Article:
I like that thinking. But the main purpose for the rackmounting of this drive is for my location recording business, which is currently based around an iBook with firewire ports.


We recommend you never use Firewire bridge based RAID. Some Firewire bridge boards have firmware on them, and jumpers to enable it, that can give you RAID0, RAID1 or spanning. In every test we have run the performance is not as good as plain old software RAID run with Disk Utility, in fact a lot worse. And recovering from a problem is much more difficult with that type of RAID. We recommend you use Disk Utility and mount individual drives for best results.

That's fine. I can live without RAID. Thanks for the warning.

M.Brane
04-30-2007, 09:38 PM
Well you're sunk on eSATA with the iBook. No expansion card slot.

RAID is not supported on ProTools systems anyway so no loss there.

FW is plenty fast enough for all but the most insane track counts. If the Burly FW cases are not over 1.75" tall you could mount a couple on a rack tray unless Rick has something much cooler (pun intended) up his sleeve.

That's something to consider when mounting drives in a rack. They need cool air to live.

ricks
04-30-2007, 09:55 PM
I'll work up a number ($) with Hotswap trays, 2 x Firewire 800 SATA bridges and cabling. It can connect via included FW800 cable, FW400 to 800 cable or USB2 cable (yuck on USB for data transfer). I will have to check with the warehouse on the rack cost. Last one I built was direct SATA. Here's a picture I found of that one:

http://homepage.mac.com/rstephens/.Pictures/Black4BayRack.jpg

M.Brane
04-30-2007, 09:58 PM
That's a sweet looking unit Rick.

BTW the Oxford 911, 912, and 924 chipsets are qualified for use with Pro Tools systems.

ricks
04-30-2007, 10:13 PM
Thanks for the info. Keeping up with everyhting is half the battle.

I talked with Oxford, looks like a new generation of FW chips is on the way in the relatively near future (when was not part of our conversation). We will start seeing the 93x series, should be a big step forward even from the great performance we get form the 924. I can't wait to test!

R

Grant
05-01-2007, 10:32 AM
BTW the Oxford 911, 912, and 924 chipsets are qualified for use with Pro Tools systems.

I had just read that about the Oxford 924 chipset. Thanks.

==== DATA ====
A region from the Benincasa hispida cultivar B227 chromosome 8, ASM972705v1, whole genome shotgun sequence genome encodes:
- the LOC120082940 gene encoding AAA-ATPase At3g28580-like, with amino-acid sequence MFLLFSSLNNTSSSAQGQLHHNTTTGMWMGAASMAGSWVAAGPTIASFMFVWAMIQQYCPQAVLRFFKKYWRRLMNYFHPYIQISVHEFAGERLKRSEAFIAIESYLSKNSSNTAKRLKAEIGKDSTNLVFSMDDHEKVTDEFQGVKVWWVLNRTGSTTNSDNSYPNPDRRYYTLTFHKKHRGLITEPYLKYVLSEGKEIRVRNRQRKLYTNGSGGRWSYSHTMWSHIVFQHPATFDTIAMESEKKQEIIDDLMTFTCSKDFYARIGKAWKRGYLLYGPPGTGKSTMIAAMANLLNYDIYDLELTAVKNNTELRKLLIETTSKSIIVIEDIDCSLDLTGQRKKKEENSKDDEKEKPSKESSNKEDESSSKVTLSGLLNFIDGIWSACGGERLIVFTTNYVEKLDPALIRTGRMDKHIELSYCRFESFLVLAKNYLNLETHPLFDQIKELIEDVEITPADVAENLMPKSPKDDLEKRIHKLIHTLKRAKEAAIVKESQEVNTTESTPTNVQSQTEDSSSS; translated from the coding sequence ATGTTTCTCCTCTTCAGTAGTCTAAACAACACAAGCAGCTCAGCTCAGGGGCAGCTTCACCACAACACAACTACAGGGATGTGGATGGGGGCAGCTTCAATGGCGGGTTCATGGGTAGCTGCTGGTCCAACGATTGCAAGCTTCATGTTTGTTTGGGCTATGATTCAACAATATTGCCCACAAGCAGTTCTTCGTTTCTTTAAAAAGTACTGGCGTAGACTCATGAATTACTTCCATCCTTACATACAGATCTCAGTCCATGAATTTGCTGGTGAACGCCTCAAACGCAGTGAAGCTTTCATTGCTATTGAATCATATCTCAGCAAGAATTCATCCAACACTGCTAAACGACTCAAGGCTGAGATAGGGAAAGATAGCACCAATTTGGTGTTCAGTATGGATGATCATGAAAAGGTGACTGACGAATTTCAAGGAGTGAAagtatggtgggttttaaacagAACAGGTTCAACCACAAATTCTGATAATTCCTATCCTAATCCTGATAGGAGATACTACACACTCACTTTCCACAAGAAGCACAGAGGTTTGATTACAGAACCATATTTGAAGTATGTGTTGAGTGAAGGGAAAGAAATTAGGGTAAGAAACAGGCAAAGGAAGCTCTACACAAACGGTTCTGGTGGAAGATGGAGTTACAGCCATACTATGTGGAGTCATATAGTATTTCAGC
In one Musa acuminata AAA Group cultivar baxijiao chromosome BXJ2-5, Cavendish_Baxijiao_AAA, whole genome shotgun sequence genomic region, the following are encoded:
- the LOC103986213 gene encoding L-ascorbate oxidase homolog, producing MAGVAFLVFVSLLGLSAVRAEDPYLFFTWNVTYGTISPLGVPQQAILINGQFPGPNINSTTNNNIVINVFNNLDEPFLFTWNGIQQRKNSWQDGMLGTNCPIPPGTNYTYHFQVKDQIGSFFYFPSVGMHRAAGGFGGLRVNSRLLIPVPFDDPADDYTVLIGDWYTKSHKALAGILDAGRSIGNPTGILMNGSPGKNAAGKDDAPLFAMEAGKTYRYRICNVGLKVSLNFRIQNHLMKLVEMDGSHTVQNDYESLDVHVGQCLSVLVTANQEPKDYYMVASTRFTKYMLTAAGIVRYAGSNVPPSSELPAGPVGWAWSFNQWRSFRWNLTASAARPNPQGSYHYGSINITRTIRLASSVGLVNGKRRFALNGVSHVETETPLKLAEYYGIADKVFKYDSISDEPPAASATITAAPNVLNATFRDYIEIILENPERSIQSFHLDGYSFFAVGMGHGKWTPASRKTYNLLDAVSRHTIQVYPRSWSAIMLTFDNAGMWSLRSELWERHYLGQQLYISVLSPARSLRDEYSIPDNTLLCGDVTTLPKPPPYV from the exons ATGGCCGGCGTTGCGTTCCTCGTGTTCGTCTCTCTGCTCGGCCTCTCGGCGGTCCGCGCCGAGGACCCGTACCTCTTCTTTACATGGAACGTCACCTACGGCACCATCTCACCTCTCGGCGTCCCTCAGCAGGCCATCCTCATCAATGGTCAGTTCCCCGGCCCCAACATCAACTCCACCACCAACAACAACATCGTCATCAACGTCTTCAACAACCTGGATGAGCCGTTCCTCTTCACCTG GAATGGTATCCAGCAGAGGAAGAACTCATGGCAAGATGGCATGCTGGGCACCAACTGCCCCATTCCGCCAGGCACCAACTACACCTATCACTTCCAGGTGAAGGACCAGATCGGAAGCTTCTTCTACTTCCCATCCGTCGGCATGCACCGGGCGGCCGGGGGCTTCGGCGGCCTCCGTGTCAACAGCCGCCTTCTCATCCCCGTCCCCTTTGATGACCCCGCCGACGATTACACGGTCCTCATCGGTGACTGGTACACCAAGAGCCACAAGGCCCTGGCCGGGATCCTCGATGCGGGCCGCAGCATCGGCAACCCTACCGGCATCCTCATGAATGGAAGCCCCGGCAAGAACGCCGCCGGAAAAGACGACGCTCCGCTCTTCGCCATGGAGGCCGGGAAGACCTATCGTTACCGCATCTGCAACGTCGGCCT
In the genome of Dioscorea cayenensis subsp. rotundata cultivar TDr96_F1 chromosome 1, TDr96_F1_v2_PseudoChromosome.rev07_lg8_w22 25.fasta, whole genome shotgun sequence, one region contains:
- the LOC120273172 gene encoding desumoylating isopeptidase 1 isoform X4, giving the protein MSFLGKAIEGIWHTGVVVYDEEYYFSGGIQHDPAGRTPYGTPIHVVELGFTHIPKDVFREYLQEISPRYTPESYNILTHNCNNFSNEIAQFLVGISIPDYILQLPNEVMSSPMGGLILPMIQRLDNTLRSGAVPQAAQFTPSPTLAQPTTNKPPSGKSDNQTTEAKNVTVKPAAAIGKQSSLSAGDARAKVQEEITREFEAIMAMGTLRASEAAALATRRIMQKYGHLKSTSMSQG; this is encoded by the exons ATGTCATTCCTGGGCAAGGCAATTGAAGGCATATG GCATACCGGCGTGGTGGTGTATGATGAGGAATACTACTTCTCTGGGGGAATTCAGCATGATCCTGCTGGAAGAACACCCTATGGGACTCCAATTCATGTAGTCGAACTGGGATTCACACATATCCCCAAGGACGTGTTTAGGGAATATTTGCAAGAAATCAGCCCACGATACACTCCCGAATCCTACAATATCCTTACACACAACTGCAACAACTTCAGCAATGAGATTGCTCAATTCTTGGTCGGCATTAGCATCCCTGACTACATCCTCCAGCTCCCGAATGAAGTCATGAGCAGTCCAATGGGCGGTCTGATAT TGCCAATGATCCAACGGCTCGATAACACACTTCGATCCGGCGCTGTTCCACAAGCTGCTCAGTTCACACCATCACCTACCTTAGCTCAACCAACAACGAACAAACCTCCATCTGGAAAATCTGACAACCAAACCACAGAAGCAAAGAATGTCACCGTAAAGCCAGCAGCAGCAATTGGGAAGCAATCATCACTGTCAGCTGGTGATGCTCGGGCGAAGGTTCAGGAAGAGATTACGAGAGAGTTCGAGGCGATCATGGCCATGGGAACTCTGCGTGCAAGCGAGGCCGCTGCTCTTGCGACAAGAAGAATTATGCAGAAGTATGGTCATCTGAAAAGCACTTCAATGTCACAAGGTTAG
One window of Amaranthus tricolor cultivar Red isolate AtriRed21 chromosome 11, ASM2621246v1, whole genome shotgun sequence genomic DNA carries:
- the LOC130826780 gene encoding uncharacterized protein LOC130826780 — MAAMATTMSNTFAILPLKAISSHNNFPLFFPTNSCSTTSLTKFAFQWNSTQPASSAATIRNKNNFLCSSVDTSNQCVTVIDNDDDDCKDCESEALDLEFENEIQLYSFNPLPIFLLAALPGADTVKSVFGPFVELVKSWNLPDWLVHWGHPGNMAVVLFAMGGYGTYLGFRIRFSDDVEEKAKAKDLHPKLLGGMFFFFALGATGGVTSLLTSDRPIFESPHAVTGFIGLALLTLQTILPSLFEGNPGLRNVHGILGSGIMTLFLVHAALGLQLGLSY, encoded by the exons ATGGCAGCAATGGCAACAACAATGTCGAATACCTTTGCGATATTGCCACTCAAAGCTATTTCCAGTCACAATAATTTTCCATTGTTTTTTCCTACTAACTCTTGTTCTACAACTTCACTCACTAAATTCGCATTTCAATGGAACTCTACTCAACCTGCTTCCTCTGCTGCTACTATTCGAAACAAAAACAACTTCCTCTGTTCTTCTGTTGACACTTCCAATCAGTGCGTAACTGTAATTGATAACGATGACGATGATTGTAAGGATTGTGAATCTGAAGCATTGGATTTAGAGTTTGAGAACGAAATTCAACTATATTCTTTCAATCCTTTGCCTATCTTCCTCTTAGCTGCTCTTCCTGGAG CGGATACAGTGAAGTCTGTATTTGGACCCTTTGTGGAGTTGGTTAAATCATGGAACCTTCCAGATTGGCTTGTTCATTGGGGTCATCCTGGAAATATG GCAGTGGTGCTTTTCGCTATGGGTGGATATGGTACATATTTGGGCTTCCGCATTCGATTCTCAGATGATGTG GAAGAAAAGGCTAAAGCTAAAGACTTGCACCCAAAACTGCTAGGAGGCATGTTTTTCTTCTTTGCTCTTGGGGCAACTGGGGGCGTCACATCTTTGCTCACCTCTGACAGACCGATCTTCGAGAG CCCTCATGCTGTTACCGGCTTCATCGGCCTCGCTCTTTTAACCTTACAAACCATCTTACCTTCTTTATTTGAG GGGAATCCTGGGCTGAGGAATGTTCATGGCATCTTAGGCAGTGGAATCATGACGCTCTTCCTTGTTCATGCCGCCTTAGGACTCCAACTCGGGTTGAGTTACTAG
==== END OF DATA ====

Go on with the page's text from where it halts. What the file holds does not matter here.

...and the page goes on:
RAID is not supported on ProTools systems anyway so no loss there.

I haven't researched this at all but I assumed that a "hardware RAID" would be undetectable to Pro Tools. It would send the data to what it perceives as a single drive, then the hardware would shuffle the data. But again, I'm not heartbroken. I can imagine ways to achieve my goal without a (mirrored) RAID.

Rick, regarding the use of Firewire 800 bridges, those play nice with firewire 400 equipment, I assume. Right?

ricks
05-01-2007, 10:46 AM
Hey Grant,

Using the FW800 to FW400 cables works perfectly. FW was designed fairly well that way. FW400 just has half the data transfer wires of FW800. So far we have never heard an issue related to that from any bridge.

Some hardware RAID is presented to the system as a single drive and not a RAID, so yes, ProTools would be incapable of rejecting or seeing the fact of the RAID. The RAID that a firewire bridge does is not really hardware RAID, it is firmware RAID and the CPU of the computer performs the overhead. Protools doesn't support RAID because the properties of RAID mostly do not improve storage for audio. RAID arrays usually add in latency, which is death to good audio recording. The things that RAID makes faster don't benefit audio much. RAID arrays can only do one thing at a time, does it fast, but only one thing at a time. Usually multiple independent bus drives are more capable than a fast single RAID.

Not having RAID capabilities is not all that big a deal usually. I find that mirroring is not very useful for most any use except for servers where uptime is important. All a mirror protects from is a simple drive failure. Its biggest weakness is the instantness of a mirror - any damage done the main data base is instantly copied to the mirror drive. Mirrors are good when you have layers of protection, like a server, where the mirror will continue allowing access even after a drive failure. The server will have a real backup as well. For most users an application making the backup on a timely basis is more important than uptime via a mirror. Same amount of hardware, lots more protection.

Rick

ricks
05-01-2007, 11:59 AM
Stuck the numbers in the system. The enclosure by itself is fairly expensive, with only the power supply it comes is at $429, that is without any of the parts. With cables, hotswap trays (standard) and bridges, all assembled, $790. Pretty much a killer setup though. Nothing anywhere I have ever seen is better built. Comes with rails and mounting brackets as well if I remember correctly.

Burly Firewire 4 Bay Hotswap Rack (http://www.macgurus.com/cgi-bin/ccp51/cp-app.cgi?pg=prod&ref=MGBurly4RFWHS)


http://homepage.mac.com/rstephens/.Pictures/Black4BayRack.jpg